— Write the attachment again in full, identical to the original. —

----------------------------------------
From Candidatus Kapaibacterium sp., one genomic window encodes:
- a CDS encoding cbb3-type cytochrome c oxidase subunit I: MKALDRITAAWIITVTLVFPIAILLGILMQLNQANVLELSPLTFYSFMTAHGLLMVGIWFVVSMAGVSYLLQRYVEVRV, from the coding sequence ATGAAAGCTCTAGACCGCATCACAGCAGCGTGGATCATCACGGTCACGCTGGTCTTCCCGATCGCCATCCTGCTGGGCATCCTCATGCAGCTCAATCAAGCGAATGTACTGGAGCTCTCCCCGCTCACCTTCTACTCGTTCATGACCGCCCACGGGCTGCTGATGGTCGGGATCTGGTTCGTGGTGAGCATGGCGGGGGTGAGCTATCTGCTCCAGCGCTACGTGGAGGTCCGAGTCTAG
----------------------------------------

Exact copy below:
From Candidatus Kapaibacterium sp., one genomic window encodes:
- a CDS encoding cbb3-type cytochrome c oxidase subunit I: MKALDRITAAWIITVTLVFPIAILLGILMQLNQANVLELSPLTFYSFMTAHGLLMVGIWFVVSMAGVSYLLQRYVEVRV, from the coding sequence ATGAAAGCTCTAGACCGCATCACAGCAGCGTGGATCATCACGGTCACGCTGGTCTTCCCGATCGCCATCCTGCTGGGCATCCTCATGCAGCTCAATCAAGCGAATGTACTGGAGCTCTCCCCGCTCACCTTCTACTCGTTCATGACCGCCCACGGGCTGCTGATGGTCGGGATCTGGTTCGTGGTGAGCATGGCGGGGGTGAGCTATCTGCTCCAGCGCTACGTGGAGGTCCGAGTCTAG